CXCR5+CD8+ T Cells Shape Antibody Responses In Vivo Following Protein Immunisation and Peripheral Viral Infection

Timona S. Tyllis, Kevin A. Fenix, Todd S. Norton, Ervin E. Kara, Duncan R. McKenzie, Shannon C. David, Mohammed Alsharifi, Di Yu, Shaun R. McColl, Iain Comerford

Research output: Contribution to journalArticlepeer-review

11 Citations (Scopus)

Abstract

Crosstalk between T and B cells is crucial for generating high-affinity, class-switched antibody responses. The roles of CD4+ T cells in this process have been well-characterised. In contrast, regulation of antibody responses by CD8+ T cells is significantly less defined. CD8+ T cells are principally recognised for eliciting cytotoxic responses in peripheral tissues and forming protective memory. However, recent findings have identified a novel population of effector CD8+ T cells that co-opt a differentiation program characteristic of CD4+ T follicular helper (Tfh) cells, upregulate the chemokine receptor CXCR5 and localise to B cell follicles. While it has been shown that CXCR5+CD8+ T cells mediate the removal of viral reservoirs in the context of follicular-trophic viral infections and maintain the response to chronic insults by virtue of progenitor/stem-like properties, it is not known if CXCR5+CD8+ T cells arise during acute peripheral challenges in the absence of follicular infection and whether they influence B cell responses in vivo in these settings. Using the ovalbumin-specific T cell receptor transgenic (OT-I) system in an adoptive transfer-immunisation/infection model, this study demonstrates that CXCR5+CD8+ T cells arise in response to protein immunisation and peripheral viral infection, displaying a follicular-homing phenotype, expression of cell surface molecules associated with Tfh cells and limited cytotoxic potential. Furthermore, studies assessing the B cell response in the presence of OT-I or Cxcr5-/- OT-I cells revealed that CXCR5+CD8+ T cells shape the antibody response to protein immunisation and peripheral viral infection, promoting class switching to IgG2c in responding B cells. Overall, the results highlight a novel contribution of CD8+ T cells to antibody responses, expanding the functionality of the adaptive immune system.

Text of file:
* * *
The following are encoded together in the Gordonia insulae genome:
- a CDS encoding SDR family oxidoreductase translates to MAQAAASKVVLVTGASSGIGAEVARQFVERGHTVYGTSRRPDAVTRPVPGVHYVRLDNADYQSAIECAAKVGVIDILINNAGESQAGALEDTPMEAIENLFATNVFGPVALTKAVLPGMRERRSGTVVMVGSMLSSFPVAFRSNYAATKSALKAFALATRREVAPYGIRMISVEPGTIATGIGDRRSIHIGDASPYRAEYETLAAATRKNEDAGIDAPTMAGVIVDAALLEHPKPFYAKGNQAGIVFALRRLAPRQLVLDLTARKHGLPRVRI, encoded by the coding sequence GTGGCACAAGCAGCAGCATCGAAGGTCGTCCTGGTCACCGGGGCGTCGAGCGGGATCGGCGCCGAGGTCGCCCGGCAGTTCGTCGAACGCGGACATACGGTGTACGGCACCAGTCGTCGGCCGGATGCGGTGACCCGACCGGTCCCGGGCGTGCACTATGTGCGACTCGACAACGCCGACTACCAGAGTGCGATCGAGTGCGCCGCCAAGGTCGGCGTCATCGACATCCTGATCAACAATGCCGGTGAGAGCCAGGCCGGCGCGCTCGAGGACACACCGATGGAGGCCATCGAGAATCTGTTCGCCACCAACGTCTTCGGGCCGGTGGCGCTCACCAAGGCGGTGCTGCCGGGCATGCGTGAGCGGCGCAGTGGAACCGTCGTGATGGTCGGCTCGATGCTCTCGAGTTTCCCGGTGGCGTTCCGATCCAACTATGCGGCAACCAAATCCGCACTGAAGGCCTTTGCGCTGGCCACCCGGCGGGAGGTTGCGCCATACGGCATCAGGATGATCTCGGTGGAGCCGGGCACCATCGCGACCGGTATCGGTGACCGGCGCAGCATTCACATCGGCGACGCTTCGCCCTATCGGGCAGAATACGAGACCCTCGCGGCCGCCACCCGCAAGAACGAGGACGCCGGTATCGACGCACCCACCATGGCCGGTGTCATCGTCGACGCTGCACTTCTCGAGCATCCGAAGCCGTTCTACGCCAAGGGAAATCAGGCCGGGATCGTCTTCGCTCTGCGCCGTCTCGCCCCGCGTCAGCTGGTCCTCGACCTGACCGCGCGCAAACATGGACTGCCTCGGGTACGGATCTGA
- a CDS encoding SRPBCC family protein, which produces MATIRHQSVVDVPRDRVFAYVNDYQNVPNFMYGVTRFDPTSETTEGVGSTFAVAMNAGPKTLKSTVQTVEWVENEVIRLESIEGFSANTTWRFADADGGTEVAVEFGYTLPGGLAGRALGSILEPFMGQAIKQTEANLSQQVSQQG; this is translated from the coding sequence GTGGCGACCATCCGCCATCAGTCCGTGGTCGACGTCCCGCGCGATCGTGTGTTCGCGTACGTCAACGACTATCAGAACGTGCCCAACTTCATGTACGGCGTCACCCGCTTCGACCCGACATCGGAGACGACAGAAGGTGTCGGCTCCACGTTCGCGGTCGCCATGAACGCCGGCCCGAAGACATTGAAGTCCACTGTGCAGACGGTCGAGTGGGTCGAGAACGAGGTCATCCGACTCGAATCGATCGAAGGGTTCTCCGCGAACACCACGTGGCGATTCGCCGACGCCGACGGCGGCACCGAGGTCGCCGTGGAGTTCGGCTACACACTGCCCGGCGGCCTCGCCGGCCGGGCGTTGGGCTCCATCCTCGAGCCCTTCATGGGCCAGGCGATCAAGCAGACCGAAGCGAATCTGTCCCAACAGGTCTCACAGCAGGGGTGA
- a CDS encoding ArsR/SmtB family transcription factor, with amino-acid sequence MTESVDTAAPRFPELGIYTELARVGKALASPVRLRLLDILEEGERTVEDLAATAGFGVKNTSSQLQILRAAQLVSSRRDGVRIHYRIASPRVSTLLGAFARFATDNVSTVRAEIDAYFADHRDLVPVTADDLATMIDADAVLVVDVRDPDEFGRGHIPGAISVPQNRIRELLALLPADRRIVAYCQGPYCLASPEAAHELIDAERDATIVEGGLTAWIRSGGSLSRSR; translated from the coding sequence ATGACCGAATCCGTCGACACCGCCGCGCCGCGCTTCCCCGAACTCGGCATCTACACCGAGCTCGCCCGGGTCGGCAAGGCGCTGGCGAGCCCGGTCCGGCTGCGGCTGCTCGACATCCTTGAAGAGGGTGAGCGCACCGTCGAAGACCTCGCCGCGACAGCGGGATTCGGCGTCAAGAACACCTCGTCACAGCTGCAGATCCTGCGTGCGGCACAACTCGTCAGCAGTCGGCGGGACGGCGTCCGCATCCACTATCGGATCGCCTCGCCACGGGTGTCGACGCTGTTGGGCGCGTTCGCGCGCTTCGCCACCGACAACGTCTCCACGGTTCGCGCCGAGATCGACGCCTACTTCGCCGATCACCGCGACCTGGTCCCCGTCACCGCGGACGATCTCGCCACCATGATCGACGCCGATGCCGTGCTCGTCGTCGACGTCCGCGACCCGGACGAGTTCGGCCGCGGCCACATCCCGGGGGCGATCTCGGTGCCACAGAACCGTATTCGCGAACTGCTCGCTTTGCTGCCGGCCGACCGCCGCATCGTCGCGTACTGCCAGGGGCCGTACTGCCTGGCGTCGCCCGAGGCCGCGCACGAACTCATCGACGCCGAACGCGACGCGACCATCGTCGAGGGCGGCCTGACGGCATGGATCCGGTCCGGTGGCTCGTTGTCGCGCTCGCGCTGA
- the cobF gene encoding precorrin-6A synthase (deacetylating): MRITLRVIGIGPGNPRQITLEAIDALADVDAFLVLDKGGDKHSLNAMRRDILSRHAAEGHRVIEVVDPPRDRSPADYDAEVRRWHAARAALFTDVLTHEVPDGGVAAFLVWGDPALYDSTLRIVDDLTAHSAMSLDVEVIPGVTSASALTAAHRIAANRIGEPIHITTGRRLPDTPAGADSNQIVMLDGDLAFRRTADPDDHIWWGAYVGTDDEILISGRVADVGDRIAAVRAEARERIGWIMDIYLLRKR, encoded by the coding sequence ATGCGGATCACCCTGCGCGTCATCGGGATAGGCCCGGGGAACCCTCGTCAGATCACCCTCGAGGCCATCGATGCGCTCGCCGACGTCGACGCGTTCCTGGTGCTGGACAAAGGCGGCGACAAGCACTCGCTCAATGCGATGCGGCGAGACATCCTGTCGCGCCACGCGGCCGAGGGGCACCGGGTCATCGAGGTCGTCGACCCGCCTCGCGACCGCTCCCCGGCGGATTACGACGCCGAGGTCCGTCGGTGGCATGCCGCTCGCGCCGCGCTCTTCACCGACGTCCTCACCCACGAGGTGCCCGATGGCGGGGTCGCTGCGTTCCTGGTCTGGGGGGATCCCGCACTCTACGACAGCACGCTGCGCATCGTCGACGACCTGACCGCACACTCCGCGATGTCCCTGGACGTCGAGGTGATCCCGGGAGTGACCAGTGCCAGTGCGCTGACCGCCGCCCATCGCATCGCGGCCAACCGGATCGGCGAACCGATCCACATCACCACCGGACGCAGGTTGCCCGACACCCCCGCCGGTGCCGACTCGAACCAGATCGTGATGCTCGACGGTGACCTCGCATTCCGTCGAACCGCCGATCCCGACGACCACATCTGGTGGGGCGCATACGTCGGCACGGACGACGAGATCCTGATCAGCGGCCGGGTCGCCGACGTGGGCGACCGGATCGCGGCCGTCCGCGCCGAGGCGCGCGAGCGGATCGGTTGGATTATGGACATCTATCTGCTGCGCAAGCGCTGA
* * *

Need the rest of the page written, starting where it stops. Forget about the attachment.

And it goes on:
Original languageEnglish
Article number626199
JournalFrontiers in Immunology
Volume12
DOIs
Publication statusPublished or Issued - 13 Jul 2021
Externally publishedYes

Keywords

  • CXCR5CD8 T cells
  • antibody response
  • class switching
  • immunization
  • infection

ASJC Scopus subject areas

  • Immunology and Allergy
  • Immunology

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